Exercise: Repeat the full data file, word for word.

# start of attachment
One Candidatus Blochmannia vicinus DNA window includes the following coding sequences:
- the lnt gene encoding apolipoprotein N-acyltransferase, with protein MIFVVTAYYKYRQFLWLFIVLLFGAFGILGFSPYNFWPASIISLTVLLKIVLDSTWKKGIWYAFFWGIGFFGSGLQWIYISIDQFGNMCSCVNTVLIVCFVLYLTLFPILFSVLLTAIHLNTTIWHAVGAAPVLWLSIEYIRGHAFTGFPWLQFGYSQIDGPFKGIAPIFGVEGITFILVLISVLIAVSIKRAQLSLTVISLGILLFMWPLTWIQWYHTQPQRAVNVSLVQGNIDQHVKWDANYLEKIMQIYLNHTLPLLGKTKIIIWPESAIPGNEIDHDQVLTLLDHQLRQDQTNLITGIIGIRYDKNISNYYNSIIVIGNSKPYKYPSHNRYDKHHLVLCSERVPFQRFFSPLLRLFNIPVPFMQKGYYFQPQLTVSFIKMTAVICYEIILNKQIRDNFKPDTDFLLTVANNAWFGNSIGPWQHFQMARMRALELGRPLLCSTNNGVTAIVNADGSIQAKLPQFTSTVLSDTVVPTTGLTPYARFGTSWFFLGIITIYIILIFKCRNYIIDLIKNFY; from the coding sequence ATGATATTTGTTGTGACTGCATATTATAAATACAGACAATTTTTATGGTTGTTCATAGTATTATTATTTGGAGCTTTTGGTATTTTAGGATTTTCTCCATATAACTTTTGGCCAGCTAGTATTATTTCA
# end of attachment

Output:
One Candidatus Blochmannia vicinus DNA window includes the following coding sequences:
- the lnt gene encoding apolipoprotein N-acyltransferase, with protein MIFVVTAYYKYRQFLWLFIVLLFGAFGILGFSPYNFWPASIISLTVLLKIVLDSTWKKGIWYAFFWGIGFFGSGLQWIYISIDQFGNMCSCVNTVLIVCFVLYLTLFPILFSVLLTAIHLNTTIWHAVGAAPVLWLSIEYIRGHAFTGFPWLQFGYSQIDGPFKGIAPIFGVEGITFILVLISVLIAVSIKRAQLSLTVISLGILLFMWPLTWIQWYHTQPQRAVNVSLVQGNIDQHVKWDANYLEKIMQIYLNHTLPLLGKTKIIIWPESAIPGNEIDHDQVLTLLDHQLRQDQTNLITGIIGIRYDKNISNYYNSIIVIGNSKPYKYPSHNRYDKHHLVLCSERVPFQRFFSPLLRLFNIPVPFMQKGYYFQPQLTVSFIKMTAVICYEIILNKQIRDNFKPDTDFLLTVANNAWFGNSIGPWQHFQMARMRALELGRPLLCSTNNGVTAIVNADGSIQAKLPQFTSTVLSDTVVPTTGLTPYARFGTSWFFLGIITIYIILIFKCRNYIIDLIKNFY; from the coding sequence ATGATATTTGTTGTGACTGCATATTATAAATACAGACAATTTTTATGGTTGTTCATAGTATTATTATTTGGAGCTTTTGGTATTTTAGGATTTTCTCCATATAACTTTTGGCCAGCTAGTATTATTTCA